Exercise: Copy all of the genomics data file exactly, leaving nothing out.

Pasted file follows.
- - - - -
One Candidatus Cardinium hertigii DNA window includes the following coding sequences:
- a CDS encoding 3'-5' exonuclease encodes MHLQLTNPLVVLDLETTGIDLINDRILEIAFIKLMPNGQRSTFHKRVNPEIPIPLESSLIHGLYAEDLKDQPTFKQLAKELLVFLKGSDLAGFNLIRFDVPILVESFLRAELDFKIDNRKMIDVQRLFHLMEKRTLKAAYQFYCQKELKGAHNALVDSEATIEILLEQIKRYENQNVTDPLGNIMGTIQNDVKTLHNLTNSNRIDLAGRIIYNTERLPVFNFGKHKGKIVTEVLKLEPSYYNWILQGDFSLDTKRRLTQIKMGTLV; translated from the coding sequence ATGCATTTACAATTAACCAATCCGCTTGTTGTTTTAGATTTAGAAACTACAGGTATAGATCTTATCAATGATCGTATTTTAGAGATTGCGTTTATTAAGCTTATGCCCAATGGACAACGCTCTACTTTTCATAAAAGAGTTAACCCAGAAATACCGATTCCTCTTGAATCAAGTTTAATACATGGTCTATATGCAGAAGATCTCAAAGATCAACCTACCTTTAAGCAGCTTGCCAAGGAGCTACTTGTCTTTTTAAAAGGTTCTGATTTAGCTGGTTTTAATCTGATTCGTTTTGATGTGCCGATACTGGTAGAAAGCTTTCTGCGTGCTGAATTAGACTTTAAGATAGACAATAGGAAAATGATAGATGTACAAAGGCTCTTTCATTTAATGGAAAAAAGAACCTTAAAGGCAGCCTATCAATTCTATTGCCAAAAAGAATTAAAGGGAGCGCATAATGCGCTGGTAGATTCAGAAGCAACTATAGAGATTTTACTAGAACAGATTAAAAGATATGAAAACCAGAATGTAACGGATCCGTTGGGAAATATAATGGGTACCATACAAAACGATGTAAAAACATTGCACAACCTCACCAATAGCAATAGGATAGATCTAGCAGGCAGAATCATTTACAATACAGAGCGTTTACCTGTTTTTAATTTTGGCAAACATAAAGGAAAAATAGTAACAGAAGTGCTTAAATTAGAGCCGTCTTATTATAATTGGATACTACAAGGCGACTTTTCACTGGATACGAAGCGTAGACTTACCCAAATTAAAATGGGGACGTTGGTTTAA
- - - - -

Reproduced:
One Candidatus Cardinium hertigii DNA window includes the following coding sequences:
- a CDS encoding 3'-5' exonuclease encodes MHLQLTNPLVVLDLETTGIDLINDRILEIAFIKLMPNGQRSTFHKRVNPEIPIPLESSLIHGLYAEDLKDQPTFKQLAKELLVFLKGSDLAGFNLIRFDVPILVESFLRAELDFKIDNRKMIDVQRLFHLMEKRTLKAAYQFYCQKELKGAHNALVDSEATIEILLEQIKRYENQNVTDPLGNIMGTIQNDVKTLHNLTNSNRIDLAGRIIYNTERLPVFNFGKHKGKIVTEVLKLEPSYYNWILQGDFSLDTKRRLTQIKMGTLV; translated from the coding sequence ATGCATTTACAATTAACCAATCCGCTTGTTGTTTTAGATTTAGAAACTACAGGTATAGATCTTATCAATGATCGTATTTTAGAGATTGCGTTTATTAAGCTTATGCCCAATGGACAACGCTCTACTTTTCATAAAAGAGTTAACCCAGAAATACCGATTCCTCTTGAATCAAGTTTAATACATGGTCTATATGCAGAAGATCTCAAAGATCAACCTACCTTTAAGCAGCTTGCCAAGGAGCTACTTGTCTTTTTAAAAGGTTCTGATTTAGCTGGTTTTAATCTGATTCGTTTTGATGTGCCGATACTGGTAGAAAGCTTTCTGCGTGCTGAATTAGACTTTAAGATAGACAATAGGAAAATGATAGATGTACAAAGGCTCTTTCATTTAATGGAAAAAAGAACCTTAAAGGCAGCCTATCAATTCTATTGCCAAAAAGAATTAAAGGGAGCGCATAATGCGCTGGTAGATTCAGAAGCAACTATAGAGATTTTACTAGAACAGATTAAAAGATATGAAAACCAGAATGTAACGGATCCGTTGGGAAATATAATGGGTACCATACAAAACGATGTAAAAACATTGCACAACCTCACCAATAGCAATAGGATAGATCTAGCAGGCAGAATCATTTACAATACAGAGCGTTTACCTGTTTTTAATTTTGGCAAACATAAAGGAAAAATAGTAACAGAAGTGCTTAAATTAGAGCCGTCTTATTATAATTGGATACTACAAGGCGACTTTTCACTGGATACGAAGCGTAGACTTACCCAAATTAAAATGGGGACGTTGGTTTAA